Features Australia

Covid’s lepers

The vaccinated, not the unvaccinated, are driving the pandemic

23 October 2021

9:00 AM

23 October 2021

9:00 AM

When Victorian Premier Dan Andrews promised this week to continue to punish the unvaccinated well into next year, the #IStandWithDan brigade applauded as usual. Andrews has spent the last eighteen months blaming others for the course of the pandemic in his state; the unvaccinated are just the latest scapegoats. It was more disappointing that churches haven’t protested the exclusion of the unvaccinated. Clearly, Jesus reaching out to the lepers was not foremost in their thoughts. There has been a deliberate effort by governments to portray the unvaccinated as a threat to the community. Yet that is not what the evidence shows.

Vaccines do initially prevent people from catching Covid, but as the experience of Israel, the US and the UK attests, effectiveness begins to wane almost immediately. The latest UK data shows vaccine efficacy waning by around 5 per cent per week in double-vaccinated people over the last six weeks. Moreover, as efficacy declines, double-vaccinated people are more likely to catch Covid than the unvaccinated, with rates of infection in double-vaccinated people higher in every age group over 30. In those 30-39 years old, the infection rate is 824 per hundred thousand in the double-vaxxed compared to 710 in the unvaccinated, giving a vaccine efficacy rate of -16 per cent. This skyrockets to -109 percent in those aged 40-49 where the infection rate per 100,000 is 1,456 in the fully vaccinated and only 696 in the unvaccinated. For those aged 50-59, vaccine efficacy is -85 per cent, for those aged 60-69, it is -88 per cent, for those aged 70-79, it’s -79 per cent and for those aged 80 and over, it’s -22 per cent. This suggests that over time, vaccine-induced antibodies don’t simply dwindle to zero, they make the vaccinated person progressively more likely to catch Covid than the unvaccinated. It is not clear why.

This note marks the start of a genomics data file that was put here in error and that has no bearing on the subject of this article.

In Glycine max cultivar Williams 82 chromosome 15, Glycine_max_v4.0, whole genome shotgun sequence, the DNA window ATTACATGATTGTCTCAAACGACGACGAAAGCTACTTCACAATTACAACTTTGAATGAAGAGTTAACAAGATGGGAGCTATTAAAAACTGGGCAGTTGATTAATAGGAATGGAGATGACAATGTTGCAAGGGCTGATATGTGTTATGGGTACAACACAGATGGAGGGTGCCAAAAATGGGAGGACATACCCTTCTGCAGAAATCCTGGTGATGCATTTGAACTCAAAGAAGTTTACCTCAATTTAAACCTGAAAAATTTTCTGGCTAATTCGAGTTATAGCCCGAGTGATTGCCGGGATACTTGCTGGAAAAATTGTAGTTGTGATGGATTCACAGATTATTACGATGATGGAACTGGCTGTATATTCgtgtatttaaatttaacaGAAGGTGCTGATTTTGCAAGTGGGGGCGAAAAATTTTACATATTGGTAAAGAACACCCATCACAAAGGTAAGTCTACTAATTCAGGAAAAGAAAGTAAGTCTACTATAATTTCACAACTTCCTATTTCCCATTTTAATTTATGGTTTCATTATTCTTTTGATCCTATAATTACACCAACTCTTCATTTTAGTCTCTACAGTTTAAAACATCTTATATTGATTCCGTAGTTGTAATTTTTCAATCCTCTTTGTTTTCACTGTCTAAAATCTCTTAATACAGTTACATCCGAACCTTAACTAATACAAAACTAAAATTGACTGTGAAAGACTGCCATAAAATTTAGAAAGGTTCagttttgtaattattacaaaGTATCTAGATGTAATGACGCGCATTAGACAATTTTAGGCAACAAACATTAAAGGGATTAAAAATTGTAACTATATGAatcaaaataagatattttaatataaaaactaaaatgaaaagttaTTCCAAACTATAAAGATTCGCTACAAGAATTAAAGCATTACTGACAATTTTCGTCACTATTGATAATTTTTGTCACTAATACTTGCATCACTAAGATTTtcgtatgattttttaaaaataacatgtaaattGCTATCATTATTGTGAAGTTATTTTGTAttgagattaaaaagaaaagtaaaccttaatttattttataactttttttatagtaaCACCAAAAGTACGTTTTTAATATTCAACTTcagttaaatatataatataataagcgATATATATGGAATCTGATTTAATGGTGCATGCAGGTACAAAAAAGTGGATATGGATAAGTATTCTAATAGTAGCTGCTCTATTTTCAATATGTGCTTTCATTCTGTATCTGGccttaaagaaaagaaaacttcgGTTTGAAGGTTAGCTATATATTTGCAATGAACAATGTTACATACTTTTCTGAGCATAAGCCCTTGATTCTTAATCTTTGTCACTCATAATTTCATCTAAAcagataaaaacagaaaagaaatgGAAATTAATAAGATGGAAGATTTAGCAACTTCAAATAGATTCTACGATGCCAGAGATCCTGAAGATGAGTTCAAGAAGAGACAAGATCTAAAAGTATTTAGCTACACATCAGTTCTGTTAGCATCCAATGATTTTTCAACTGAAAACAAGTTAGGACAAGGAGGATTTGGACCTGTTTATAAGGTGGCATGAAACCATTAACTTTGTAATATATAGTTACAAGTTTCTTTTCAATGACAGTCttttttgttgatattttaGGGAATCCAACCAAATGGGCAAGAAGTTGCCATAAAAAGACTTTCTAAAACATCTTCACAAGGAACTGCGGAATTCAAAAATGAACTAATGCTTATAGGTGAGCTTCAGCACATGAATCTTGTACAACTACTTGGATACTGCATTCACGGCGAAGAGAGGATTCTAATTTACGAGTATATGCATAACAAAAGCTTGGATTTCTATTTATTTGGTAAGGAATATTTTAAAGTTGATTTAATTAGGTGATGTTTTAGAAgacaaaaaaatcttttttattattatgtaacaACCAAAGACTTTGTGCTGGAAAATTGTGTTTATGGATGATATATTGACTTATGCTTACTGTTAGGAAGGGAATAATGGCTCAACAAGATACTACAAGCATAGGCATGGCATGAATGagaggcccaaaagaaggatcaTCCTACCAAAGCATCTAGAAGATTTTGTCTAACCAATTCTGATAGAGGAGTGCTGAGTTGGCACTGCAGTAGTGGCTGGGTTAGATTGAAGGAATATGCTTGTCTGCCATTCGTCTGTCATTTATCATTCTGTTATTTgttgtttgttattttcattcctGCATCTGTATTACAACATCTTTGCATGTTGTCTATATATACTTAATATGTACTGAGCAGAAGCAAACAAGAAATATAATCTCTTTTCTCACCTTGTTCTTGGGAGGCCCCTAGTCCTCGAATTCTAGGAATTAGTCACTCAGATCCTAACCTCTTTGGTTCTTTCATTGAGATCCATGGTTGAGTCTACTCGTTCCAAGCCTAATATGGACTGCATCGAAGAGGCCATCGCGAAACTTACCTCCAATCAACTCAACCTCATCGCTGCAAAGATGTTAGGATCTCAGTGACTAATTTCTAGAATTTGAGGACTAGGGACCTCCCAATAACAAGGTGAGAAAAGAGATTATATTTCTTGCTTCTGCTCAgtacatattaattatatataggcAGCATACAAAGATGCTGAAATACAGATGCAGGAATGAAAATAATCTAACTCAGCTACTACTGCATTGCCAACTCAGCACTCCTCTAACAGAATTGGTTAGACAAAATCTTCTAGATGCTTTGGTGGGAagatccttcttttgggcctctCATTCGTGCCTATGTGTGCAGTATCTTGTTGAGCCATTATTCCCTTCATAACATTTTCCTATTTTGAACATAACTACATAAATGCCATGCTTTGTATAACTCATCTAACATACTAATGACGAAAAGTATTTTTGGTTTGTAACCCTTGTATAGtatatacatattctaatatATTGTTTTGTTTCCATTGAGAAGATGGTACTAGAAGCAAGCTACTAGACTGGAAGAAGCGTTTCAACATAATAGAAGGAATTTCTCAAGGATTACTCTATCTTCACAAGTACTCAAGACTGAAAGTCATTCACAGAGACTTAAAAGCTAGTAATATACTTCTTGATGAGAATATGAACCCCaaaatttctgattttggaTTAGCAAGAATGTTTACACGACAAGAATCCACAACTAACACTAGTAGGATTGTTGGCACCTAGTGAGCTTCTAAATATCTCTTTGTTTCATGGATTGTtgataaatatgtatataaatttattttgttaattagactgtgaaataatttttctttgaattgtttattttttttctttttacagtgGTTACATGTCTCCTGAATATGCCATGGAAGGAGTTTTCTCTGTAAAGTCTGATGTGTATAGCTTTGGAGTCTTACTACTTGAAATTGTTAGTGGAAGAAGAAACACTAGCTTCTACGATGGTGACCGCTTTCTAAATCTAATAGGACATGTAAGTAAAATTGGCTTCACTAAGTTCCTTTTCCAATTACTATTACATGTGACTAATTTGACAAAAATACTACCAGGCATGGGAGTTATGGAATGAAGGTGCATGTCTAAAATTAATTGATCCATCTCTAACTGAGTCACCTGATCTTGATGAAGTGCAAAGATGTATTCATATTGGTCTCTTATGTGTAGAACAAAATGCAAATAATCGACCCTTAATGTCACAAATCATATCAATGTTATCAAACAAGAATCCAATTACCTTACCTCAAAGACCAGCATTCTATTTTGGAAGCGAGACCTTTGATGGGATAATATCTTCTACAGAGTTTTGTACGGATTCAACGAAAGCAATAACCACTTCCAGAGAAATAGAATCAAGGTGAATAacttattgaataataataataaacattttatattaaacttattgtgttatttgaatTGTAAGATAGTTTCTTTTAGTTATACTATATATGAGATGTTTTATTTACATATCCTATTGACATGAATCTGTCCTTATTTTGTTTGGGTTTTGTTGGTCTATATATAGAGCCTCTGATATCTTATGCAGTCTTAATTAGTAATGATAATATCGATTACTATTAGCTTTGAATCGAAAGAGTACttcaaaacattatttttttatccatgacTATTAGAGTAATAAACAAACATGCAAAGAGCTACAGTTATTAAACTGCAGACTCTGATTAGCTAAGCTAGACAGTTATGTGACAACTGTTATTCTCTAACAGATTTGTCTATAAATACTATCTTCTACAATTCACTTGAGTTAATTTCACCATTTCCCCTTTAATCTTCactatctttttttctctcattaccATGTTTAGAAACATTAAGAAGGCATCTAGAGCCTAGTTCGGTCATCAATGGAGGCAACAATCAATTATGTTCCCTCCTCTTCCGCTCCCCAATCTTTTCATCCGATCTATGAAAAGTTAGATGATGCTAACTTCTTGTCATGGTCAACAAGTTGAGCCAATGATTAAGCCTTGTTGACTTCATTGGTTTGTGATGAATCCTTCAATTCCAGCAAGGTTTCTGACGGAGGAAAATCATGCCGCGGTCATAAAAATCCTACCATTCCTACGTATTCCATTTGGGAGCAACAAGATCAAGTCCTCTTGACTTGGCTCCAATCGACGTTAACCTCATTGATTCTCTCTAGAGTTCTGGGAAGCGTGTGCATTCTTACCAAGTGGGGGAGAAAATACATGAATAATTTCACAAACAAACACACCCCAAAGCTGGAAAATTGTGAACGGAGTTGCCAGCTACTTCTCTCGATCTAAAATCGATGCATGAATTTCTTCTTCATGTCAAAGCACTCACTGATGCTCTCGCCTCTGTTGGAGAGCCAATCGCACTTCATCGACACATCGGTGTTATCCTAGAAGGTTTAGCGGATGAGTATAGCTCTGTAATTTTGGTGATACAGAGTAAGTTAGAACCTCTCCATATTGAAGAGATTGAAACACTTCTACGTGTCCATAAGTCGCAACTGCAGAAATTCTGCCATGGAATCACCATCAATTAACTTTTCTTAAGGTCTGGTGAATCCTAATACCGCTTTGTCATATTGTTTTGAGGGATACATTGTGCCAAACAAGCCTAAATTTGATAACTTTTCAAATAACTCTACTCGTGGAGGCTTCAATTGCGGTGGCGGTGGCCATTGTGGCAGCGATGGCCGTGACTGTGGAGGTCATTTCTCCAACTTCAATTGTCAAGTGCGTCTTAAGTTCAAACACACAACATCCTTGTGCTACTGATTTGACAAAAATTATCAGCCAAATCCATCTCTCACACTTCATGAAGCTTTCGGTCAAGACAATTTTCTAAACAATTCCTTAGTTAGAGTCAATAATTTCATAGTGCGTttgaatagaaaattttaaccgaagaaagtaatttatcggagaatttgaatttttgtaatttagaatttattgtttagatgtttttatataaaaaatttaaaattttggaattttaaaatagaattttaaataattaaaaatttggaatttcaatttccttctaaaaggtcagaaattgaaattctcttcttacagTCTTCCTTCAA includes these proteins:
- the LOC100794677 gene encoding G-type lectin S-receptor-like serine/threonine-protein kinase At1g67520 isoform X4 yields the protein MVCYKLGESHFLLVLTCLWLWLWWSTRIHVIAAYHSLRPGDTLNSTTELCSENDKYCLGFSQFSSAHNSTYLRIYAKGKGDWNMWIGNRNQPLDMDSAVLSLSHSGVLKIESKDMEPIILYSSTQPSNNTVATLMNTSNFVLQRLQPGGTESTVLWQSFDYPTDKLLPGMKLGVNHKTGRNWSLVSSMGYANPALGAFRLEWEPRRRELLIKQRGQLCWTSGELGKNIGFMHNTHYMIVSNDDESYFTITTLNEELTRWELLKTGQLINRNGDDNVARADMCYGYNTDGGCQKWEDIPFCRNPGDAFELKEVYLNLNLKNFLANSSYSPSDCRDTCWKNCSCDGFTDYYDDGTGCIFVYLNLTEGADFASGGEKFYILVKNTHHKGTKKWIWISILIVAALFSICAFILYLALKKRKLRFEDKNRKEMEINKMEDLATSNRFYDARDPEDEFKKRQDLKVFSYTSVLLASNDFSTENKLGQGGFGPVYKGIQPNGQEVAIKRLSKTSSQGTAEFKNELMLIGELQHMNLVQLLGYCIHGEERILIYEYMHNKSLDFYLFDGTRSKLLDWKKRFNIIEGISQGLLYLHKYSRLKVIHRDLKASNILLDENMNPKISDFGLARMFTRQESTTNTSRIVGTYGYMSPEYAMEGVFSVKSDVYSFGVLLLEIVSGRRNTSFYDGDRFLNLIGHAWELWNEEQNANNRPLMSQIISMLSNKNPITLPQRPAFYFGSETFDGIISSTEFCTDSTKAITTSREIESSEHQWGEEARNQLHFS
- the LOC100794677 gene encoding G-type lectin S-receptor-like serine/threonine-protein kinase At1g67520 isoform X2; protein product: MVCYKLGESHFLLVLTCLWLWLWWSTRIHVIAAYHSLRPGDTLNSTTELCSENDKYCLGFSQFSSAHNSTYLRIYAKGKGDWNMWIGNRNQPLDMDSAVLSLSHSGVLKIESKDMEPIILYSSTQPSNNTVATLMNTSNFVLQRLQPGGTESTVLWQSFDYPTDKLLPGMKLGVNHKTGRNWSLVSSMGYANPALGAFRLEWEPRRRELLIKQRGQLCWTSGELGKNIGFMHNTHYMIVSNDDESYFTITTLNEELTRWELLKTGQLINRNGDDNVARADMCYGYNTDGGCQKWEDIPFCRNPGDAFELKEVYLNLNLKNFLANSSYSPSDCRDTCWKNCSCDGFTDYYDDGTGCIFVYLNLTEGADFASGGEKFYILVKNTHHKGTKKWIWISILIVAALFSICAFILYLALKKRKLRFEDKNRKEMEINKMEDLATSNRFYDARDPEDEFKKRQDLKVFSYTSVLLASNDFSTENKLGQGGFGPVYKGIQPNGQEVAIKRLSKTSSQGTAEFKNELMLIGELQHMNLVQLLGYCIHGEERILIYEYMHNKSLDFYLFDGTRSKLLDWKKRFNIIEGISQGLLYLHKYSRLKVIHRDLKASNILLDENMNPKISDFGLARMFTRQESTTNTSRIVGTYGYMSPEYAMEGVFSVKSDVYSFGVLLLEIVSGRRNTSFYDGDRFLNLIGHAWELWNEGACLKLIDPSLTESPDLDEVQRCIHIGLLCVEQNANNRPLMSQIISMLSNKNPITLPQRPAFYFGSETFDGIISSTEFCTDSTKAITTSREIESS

The vaccinated are not just more likely to catch Covid, they are more likely to spread it. A study from the US Centers for Disease Control and Prevention (CDC) done in Wisconsin showed that vaccinated people have the same high viral loads as unvaccinated people when they are symptomatic, but a much higher percentage of vaccinated people (82 per cent) had high viral loads while asymptomatic compared with unvaccinated people (29 per cent). This means unvaccinated people are less likely to spread Covid than vaccinated people because the former are more likely to stay home in bed whereas the latter are much more likely to go to work. Another CDC study done in Barnstable County, Massachusetts, found that 74 per cent of those infected were fully vaccinated and on average they had higher viral loads than unvaccinated people who were infected.

This is particularly important for people working in health or aged care. A study just released from Israel described an outbreak in a hospital where a fully vaccinated patient infected 23 per cent of the patients and 10 per cent of the staff, even though 96 per cent of the people exposed were fully vaccinated. All staff were fully vaccinated and remained asymptomatic or with mild disease but eight fully vaccinated patients became severely ill and five died, whereas the two unvaccinated patients had mild infections. As the authors of the study wrote, the outbreak ‘challenges the assumption that high universal vaccination rates will lead to herd immunity and prevent Covid-19 outbreaks’. Moreover, the transmission between patients and staff occurred when the latter were wearing masks and full protective clothing.